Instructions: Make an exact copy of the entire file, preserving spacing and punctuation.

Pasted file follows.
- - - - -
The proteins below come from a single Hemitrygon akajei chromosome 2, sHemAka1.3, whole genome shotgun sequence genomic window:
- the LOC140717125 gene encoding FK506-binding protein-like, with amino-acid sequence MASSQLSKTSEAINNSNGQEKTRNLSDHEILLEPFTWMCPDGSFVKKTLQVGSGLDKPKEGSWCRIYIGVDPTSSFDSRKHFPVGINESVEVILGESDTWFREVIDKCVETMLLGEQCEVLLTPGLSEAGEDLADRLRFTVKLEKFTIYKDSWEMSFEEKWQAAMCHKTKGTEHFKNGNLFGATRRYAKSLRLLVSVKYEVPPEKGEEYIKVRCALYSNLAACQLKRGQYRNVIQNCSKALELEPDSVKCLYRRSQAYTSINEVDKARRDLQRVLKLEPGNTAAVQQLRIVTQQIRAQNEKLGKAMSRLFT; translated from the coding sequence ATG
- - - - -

The proteins below come from a single Hemitrygon akajei chromosome 2, sHemAka1.3, whole genome shotgun sequence genomic window:
- the LOC140717125 gene encoding FK506-binding protein-like, with amino-acid sequence MASSQLSKTSEAINNSNGQEKTRNLSDHEILLEPFTWMCPDGSFVKKTLQVGSGLDKPKEGSWCRIYIGVDPTSSFDSRKHFPVGINESVEVILGESDTWFREVIDKCVETMLLGEQCEVLLTPGLSEAGEDLADRLRFTVKLEKFTIYKDSWEMSFEEKWQAAMCHKTKGTEHFKNGNLFGATRRYAKSLRLLVSVKYEVPPEKGEEYIKVRCALYSNLAACQLKRGQYRNVIQNCSKALELEPDSVKCLYRRSQAYTSINEVDKARRDLQRVLKLEPGNTAAVQQLRIVTQQIRAQNEKLGKAMSRLFT; translated from the coding sequence ATG